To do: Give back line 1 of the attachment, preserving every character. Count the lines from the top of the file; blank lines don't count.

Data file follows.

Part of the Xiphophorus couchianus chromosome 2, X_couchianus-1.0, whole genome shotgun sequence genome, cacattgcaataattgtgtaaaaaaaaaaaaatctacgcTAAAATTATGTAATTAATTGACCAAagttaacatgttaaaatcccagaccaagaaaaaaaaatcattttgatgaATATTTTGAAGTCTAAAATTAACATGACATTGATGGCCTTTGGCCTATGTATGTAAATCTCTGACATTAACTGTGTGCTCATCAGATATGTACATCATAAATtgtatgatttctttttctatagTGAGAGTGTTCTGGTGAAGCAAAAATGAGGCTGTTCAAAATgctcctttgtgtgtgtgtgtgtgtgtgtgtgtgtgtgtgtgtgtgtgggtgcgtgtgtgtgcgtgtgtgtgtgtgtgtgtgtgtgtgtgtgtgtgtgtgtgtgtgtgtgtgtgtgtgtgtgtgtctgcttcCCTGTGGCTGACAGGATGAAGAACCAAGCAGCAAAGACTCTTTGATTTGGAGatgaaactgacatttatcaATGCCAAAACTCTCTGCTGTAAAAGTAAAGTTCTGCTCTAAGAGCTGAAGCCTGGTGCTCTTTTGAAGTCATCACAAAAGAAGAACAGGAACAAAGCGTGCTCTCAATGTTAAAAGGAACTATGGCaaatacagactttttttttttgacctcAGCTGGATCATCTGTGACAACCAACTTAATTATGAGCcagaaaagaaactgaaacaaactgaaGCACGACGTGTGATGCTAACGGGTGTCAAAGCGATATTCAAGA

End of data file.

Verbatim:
Part of the Xiphophorus couchianus chromosome 2, X_couchianus-1.0, whole genome shotgun sequence genome, cacattgcaataattgtgtaaaaaaaaaaaaatctacgcTAAAATTATGTAATTAATTGACCAAagttaacatgttaaaatcccagaccaagaaaaaaaaatcattttgatgaATATTTTGAAGTCTAAAATTAACATGACATTGATGGCCTTTGGCCTATGTATGTAAATCTCTGACATTAACTGTGTGCTCATCAGATATGTACATCATAAATtgtatgatttctttttctatagTGAGAGTGTTCTGGTGAAGCAAAAATGAGGCTGTTCAAAATgctcctttgtgtgtgtgtgtgtgtgtgtgtgtgtgtgtgtgtgtgtgggtgcgtgtgtgtgcgtgtgtgtgtgtgtgtgtgtgtgtgtgtgtgtgtgtgtgtgtgtgtgtgtgtgtgtgtgtgtctgcttcCCTGTGGCTGACAGGATGAAGAACCAAGCAGCAAAGACTCTTTGATTTGGAGatgaaactgacatttatcaATGCCAAAACTCTCTGCTGTAAAAGTAAAGTTCTGCTCTAAGAGCTGAAGCCTGGTGCTCTTTTGAAGTCATCACAAAAGAAGAACAGGAACAAAGCGTGCTCTCAATGTTAAAAGGAACTATGGCaaatacagactttttttttttgacctcAGCTGGATCATCTGTGACAACCAACTTAATTATGAGCcagaaaagaaactgaaacaaactgaaGCACGACGTGTGATGCTAACGGGTGTCAAAGCGATATTCAAGA